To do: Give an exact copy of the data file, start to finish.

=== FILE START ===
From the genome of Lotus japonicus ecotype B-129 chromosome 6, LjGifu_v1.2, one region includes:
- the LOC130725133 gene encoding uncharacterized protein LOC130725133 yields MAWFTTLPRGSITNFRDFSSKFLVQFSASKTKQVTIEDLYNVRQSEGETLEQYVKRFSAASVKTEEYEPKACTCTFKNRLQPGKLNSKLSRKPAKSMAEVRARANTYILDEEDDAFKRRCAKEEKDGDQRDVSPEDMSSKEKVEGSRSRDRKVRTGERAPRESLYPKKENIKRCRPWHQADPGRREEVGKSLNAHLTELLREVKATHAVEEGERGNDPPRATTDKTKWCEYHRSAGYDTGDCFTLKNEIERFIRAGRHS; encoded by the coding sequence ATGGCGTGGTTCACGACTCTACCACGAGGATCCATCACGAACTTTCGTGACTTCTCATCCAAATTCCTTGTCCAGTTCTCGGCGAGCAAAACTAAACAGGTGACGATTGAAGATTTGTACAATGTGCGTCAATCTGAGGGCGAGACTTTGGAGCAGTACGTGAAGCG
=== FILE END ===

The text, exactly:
From the genome of Lotus japonicus ecotype B-129 chromosome 6, LjGifu_v1.2, one region includes:
- the LOC130725133 gene encoding uncharacterized protein LOC130725133 yields MAWFTTLPRGSITNFRDFSSKFLVQFSASKTKQVTIEDLYNVRQSEGETLEQYVKRFSAASVKTEEYEPKACTCTFKNRLQPGKLNSKLSRKPAKSMAEVRARANTYILDEEDDAFKRRCAKEEKDGDQRDVSPEDMSSKEKVEGSRSRDRKVRTGERAPRESLYPKKENIKRCRPWHQADPGRREEVGKSLNAHLTELLREVKATHAVEEGERGNDPPRATTDKTKWCEYHRSAGYDTGDCFTLKNEIERFIRAGRHS; encoded by the coding sequence ATGGCGTGGTTCACGACTCTACCACGAGGATCCATCACGAACTTTCGTGACTTCTCATCCAAATTCCTTGTCCAGTTCTCGGCGAGCAAAACTAAACAGGTGACGATTGAAGATTTGTACAATGTGCGTCAATCTGAGGGCGAGACTTTGGAGCAGTACGTGAAGCG